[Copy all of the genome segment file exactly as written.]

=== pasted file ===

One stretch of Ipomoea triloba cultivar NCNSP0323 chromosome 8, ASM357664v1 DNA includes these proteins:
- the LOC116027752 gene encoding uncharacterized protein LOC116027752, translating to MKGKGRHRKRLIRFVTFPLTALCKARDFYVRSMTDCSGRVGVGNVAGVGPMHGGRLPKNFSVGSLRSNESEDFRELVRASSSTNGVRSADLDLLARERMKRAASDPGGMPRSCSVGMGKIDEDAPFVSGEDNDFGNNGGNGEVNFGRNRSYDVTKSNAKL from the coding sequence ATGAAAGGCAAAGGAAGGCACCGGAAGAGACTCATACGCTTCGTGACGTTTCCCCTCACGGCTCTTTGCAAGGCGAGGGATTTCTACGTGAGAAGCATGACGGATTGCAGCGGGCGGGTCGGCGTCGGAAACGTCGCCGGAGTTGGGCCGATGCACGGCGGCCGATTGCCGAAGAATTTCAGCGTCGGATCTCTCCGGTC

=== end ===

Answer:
One stretch of Ipomoea triloba cultivar NCNSP0323 chromosome 8, ASM357664v1 DNA includes these proteins:
- the LOC116027752 gene encoding uncharacterized protein LOC116027752, translating to MKGKGRHRKRLIRFVTFPLTALCKARDFYVRSMTDCSGRVGVGNVAGVGPMHGGRLPKNFSVGSLRSNESEDFRELVRASSSTNGVRSADLDLLARERMKRAASDPGGMPRSCSVGMGKIDEDAPFVSGEDNDFGNNGGNGEVNFGRNRSYDVTKSNAKL from the coding sequence ATGAAAGGCAAAGGAAGGCACCGGAAGAGACTCATACGCTTCGTGACGTTTCCCCTCACGGCTCTTTGCAAGGCGAGGGATTTCTACGTGAGAAGCATGACGGATTGCAGCGGGCGGGTCGGCGTCGGAAACGTCGCCGGAGTTGGGCCGATGCACGGCGGCCGATTGCCGAAGAATTTCAGCGTCGGATCTCTCCGGTC